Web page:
Running alongside these commands are Jesus’s parables, which, per Mark 4:11–12, are counterintuitively intended to conceal truth from people. Moreover, Jesus’s repeated use of “Son of Man” insinuates his exalted status (for those who have read Daniel) while also concealing it from outsiders who may simply hear it (especially in Aramaic) as an indirect way of saying “someone like me.” Finally, Jesus employs both silence (14:61; 15:5) and self-disclosure (14:62; 15:2) in his trial.
The commands to silence, then, are pieces of a broader puzzle of Jesus’s revealing and concealing. In fact, each comes directly after a significant self-revelatory scene. Let’s sketch what these secrecy commands seem to be accomplishing in Mark’s narrative. The commands to silence appear to play different roles based on audience, particularly “outsiders” (who aren’t part of Jesus’s close circle of followers) and “insiders” (who are).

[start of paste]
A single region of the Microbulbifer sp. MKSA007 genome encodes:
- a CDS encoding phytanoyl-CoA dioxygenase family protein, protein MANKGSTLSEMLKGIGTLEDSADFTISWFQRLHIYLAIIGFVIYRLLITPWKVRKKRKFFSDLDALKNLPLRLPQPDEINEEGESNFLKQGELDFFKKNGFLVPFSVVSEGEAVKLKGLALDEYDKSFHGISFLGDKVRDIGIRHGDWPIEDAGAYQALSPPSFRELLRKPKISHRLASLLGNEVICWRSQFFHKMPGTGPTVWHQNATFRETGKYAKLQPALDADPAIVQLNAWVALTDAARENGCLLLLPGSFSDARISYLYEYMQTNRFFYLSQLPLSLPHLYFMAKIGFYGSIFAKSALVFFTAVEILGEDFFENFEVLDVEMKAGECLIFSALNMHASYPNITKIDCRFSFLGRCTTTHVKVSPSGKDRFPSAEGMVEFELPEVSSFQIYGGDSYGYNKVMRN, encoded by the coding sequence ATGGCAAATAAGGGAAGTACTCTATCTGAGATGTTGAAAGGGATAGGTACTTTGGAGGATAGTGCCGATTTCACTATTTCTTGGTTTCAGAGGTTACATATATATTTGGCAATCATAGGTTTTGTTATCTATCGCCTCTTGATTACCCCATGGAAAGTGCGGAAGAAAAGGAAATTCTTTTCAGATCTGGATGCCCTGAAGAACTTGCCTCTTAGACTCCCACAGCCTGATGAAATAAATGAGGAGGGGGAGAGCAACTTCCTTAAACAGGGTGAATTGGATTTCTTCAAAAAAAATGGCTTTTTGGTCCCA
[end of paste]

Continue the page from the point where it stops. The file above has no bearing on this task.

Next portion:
Let’s begin with the former.
For Outsiders (Demons and Crowds)
With evil spirits, Jesus’s commands to “be silent” and “not to make him known” (Mark 1:24; 1:34; 3:12) come on the heels of the spirits’ crying that he’s the “Holy One of God” (1:24) or “Son of God” (3:11). Jesus forbids them from speaking, then, “because they knew him” (1:34). Apparently as supernatural beings they have insight into who Jesus really is: the divine one from God. At this stage Jesus either didn’t yet want that message to be made known, or he didn’t want demons to be the ones revealing it—or perhaps both.
At this stage Jesus either didn’t yet want that message to be made known, or he didn’t want demons to be the ones revealing it—or perhaps both.
With the various recipients of miracles and/or crowds whom Jesus commands to “say nothing to anyone” (Mark 1:43) or “to tell no one” (7:36), the secrecy motif functions somewhat differently. As soon as Jesus appears on the scene, word starts spreading like wildfire about his teaching and miracles. With this comes all kinds of theories about who he is, including “Elijah . . . [or] one of the prophets from old” (6:15), a resurrected John the Baptist (6:14; 8:28), and/or a Davidic king who will reestablish Jerusalem’s monarchy (11:10).